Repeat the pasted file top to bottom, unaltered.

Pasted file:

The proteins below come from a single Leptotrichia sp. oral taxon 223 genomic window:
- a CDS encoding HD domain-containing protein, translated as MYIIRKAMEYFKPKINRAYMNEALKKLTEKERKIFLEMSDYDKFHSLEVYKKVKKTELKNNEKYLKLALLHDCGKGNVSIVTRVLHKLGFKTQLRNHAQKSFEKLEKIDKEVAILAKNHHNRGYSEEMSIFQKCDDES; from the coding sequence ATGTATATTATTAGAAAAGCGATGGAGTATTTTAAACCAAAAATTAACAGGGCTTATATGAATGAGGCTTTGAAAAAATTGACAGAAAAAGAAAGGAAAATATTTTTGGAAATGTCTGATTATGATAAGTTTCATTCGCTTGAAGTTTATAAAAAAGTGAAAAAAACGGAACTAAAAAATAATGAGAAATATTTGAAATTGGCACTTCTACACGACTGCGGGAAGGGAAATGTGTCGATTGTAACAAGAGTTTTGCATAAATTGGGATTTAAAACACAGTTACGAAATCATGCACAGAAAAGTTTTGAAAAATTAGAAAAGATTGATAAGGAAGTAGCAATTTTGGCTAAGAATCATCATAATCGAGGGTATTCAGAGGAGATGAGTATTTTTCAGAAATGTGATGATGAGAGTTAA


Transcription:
The proteins below come from a single Leptotrichia sp. oral taxon 223 genomic window:
- a CDS encoding HD domain-containing protein, translated as MYIIRKAMEYFKPKINRAYMNEALKKLTEKERKIFLEMSDYDKFHSLEVYKKVKKTELKNNEKYLKLALLHDCGKGNVSIVTRVLHKLGFKTQLRNHAQKSFEKLEKIDKEVAILAKNHHNRGYSEEMSIFQKCDDES; from the coding sequence ATGTATATTATTAGAAAAGCGATGGAGTATTTTAAACCAAAAATTAACAGGGCTTATATGAATGAGGCTTTGAAAAAATTGACAGAAAAAGAAAGGAAAATATTTTTGGAAATGTCTGATTATGATAAGTTTCATTCGCTTGAAGTTTATAAAAAAGTGAAAAAAACGGAACTAAAAAATAATGAGAAATATTTGAAATTGGCACTTCTACACGACTGCGGGAAGGGAAATGTGTCGATTGTAACAAGAGTTTTGCATAAATTGGGATTTAAAACACAGTTACGAAATCATGCACAGAAAAGTTTTGAAAAATTAGAAAAGATTGATAAGGAAGTAGCAATTTTGGCTAAGAATCATCATAATCGAGGGTATTCAGAGGAGATGAGTATTTTTCAGAAATGTGATGATGAGAGTTAA